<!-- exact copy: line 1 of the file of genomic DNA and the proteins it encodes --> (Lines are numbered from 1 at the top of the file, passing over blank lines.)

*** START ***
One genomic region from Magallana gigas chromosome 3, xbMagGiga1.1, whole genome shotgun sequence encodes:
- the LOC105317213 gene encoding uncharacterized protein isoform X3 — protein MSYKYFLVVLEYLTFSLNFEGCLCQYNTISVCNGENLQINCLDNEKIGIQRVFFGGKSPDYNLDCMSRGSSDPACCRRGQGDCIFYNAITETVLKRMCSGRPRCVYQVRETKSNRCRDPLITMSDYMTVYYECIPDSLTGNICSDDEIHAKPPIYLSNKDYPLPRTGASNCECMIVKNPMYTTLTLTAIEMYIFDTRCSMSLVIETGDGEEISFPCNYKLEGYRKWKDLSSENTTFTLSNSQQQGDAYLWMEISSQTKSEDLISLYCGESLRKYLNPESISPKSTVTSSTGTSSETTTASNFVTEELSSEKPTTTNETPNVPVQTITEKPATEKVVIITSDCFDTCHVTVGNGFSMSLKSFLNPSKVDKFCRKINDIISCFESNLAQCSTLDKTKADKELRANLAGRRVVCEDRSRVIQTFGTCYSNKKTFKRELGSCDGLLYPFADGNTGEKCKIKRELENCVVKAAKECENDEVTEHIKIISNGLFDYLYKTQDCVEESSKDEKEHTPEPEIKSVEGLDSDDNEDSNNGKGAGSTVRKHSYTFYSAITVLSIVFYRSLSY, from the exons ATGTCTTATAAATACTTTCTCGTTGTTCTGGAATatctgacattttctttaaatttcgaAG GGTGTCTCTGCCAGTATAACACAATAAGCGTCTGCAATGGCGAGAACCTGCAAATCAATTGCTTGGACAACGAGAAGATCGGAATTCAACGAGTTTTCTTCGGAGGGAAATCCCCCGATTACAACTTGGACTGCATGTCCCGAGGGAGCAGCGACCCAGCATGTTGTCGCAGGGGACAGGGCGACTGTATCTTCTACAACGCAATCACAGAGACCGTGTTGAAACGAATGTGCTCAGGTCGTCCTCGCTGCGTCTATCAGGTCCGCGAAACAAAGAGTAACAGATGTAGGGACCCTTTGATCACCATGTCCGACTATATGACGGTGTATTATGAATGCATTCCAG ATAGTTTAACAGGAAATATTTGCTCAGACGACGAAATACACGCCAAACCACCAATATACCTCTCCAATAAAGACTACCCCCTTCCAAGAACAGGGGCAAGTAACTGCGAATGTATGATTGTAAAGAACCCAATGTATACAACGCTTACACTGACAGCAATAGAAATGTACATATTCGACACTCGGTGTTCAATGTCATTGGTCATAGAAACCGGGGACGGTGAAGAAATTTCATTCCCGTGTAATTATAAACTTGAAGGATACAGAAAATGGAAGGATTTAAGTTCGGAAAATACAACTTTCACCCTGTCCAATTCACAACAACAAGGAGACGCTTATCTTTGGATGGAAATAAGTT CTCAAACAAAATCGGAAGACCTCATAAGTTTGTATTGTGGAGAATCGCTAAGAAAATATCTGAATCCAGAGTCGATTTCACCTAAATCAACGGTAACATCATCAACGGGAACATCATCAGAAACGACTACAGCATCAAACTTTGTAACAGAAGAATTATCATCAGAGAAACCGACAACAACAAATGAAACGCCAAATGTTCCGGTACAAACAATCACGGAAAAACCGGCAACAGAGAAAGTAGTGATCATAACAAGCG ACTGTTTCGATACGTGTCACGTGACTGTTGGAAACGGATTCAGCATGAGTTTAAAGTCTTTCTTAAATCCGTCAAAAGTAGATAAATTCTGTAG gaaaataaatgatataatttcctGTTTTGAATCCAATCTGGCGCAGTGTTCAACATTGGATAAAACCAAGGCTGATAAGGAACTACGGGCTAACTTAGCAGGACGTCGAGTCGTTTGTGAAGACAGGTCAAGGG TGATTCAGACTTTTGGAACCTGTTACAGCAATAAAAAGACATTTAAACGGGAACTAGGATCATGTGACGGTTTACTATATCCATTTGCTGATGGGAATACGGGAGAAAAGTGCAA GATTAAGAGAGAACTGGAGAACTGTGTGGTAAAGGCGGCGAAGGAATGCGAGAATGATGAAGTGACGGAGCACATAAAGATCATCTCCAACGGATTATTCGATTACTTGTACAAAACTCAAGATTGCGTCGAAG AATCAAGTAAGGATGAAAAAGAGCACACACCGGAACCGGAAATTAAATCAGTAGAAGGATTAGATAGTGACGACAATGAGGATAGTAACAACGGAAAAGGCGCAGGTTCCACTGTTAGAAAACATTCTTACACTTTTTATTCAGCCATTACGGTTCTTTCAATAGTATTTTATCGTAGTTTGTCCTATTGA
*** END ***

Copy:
One genomic region from Magallana gigas chromosome 3, xbMagGiga1.1, whole genome shotgun sequence encodes: